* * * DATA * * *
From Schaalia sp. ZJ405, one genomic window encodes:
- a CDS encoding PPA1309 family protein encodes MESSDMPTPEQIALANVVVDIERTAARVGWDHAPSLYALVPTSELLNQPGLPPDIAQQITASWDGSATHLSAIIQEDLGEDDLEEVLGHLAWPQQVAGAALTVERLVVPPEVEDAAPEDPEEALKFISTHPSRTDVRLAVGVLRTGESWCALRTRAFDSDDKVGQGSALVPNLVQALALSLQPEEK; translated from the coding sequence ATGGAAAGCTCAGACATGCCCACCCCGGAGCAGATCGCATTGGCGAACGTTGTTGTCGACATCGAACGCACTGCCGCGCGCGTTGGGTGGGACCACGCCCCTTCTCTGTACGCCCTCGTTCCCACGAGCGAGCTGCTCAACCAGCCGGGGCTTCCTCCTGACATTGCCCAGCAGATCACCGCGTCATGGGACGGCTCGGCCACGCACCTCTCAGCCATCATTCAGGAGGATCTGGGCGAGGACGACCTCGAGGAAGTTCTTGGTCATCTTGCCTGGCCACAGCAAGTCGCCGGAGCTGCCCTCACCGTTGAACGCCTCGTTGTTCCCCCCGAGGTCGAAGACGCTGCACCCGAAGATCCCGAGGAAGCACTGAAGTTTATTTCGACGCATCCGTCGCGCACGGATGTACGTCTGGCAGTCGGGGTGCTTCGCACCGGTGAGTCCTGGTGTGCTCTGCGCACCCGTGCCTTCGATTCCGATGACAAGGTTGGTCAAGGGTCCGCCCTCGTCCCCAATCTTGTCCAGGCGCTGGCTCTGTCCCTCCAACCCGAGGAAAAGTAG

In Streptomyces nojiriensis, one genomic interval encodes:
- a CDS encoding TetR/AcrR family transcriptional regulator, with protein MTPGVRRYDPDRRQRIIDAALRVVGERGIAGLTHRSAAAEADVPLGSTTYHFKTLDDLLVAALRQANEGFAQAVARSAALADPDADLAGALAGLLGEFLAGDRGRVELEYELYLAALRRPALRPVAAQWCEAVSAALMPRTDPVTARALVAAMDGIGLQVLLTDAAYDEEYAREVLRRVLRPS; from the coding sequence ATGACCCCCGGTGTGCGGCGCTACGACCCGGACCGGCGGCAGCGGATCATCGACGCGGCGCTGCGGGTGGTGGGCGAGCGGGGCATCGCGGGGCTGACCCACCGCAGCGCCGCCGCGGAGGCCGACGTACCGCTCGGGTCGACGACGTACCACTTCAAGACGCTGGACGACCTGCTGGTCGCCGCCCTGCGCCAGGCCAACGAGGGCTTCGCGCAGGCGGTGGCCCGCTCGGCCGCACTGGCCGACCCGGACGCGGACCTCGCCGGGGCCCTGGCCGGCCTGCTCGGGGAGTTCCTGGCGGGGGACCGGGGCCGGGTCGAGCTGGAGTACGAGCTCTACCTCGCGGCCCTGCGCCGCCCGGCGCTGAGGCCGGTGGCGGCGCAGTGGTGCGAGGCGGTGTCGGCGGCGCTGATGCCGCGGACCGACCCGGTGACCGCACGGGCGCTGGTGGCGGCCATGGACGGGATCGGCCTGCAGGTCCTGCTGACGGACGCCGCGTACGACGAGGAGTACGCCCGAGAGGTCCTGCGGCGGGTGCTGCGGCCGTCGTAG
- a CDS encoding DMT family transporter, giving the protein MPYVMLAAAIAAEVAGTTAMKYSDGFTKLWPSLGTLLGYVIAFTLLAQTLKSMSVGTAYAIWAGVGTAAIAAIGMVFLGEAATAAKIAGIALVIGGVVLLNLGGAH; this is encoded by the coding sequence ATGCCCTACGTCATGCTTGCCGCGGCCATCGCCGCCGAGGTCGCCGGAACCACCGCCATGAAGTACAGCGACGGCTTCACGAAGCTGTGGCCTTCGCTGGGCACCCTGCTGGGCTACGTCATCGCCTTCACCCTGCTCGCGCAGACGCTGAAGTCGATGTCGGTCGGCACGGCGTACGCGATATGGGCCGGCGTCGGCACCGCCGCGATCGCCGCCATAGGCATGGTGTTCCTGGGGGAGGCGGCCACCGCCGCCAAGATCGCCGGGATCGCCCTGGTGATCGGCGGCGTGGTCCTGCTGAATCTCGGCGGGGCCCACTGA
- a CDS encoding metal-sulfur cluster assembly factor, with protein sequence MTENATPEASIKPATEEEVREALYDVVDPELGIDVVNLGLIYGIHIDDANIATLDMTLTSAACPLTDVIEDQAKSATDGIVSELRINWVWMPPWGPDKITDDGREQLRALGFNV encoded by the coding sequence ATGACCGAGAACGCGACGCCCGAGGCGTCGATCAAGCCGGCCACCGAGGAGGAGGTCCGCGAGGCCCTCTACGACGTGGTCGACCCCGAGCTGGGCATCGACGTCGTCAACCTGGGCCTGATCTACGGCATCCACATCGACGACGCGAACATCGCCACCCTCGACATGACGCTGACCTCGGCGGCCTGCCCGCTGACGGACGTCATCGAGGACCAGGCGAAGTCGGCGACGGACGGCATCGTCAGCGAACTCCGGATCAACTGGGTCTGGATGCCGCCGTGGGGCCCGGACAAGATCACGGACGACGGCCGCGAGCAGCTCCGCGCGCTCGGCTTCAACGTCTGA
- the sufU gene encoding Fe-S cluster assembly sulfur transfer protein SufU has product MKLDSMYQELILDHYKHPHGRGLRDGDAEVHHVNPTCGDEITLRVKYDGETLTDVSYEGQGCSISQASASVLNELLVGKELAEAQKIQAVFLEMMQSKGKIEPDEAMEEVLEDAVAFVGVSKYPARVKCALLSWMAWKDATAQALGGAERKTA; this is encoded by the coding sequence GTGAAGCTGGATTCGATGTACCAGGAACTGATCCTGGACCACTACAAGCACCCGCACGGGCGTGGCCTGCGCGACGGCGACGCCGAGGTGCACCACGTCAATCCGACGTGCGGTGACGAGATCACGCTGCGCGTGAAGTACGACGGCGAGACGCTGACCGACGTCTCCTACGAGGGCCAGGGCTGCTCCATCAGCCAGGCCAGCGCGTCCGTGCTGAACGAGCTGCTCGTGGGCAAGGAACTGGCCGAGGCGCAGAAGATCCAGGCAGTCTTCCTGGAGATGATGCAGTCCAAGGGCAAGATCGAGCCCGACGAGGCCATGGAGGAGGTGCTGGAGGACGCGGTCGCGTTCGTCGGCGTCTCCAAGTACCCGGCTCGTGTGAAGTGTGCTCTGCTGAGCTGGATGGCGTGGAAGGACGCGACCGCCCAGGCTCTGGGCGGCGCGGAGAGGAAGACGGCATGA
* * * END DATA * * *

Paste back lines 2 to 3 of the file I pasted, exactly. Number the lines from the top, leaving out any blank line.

- a CDS encoding PPA1309 family protein encodes MESSDMPTPEQIALANVVVDIERTAARVGWDHAPSLYALVPTSELLNQPGLPPDIAQQITASWDGSATHLSAIIQEDLGEDDLEEVLGHLAWPQQVAGAALTVERLVVPPEVEDAAPEDPEEALKFISTHPSRTDVRLAVGVLRTGESWCALRTRAFDSDDKVGQGSALVPNLVQALALSLQPEEK; translated from the coding sequence ATGGAAAGCTCAGACATGCCCACCCCGGAGCAGATCGCATTGGCGAACGTTGTTGTCGACATCGAACGCACTGCCGCGCGCGTTGGGTGGGACCACGCCCCTTCTCTGTACGCCCTCGTTCCCACGAGCGAGCTGCTCAACCAGCCGGGGCTTCCTCCTGACATTGCCCAGCAGATCACCGCGTCATGGGACGGCTCGGCCACGCACCTCTCAGCCATCATTCAGGAGGATCTGGGCGAGGACGACCTCGAGGAAGTTCTTGGTCATCTTGCCTGGCCACAGCAAGTCGCCGGAGCTGCCCTCACCGTTGAACGCCTCGTTGTTCCCCCCGAGGTCGAAGACGCTGCACCCGAAGATCCCGAGGAAGCACTGAAGTTTATTTCGACGCATCCGTCGCGCACGGATGTACGTCTGGCAGTCGGGGTGCTTCGCACCGGTGAGTCCTGGTGTGCTCTGCGCACCCGTGCCTTCGATTCCGATGACAAGGTTGGTCAAGGGTCCGCCCTCGTCCCCAATCTTGTCCAGGCGCTGGCTCTGTCCCTCCAACCCGAGGAAAAGTAG

In Streptomyces nojiriensis, one genomic interval encodes: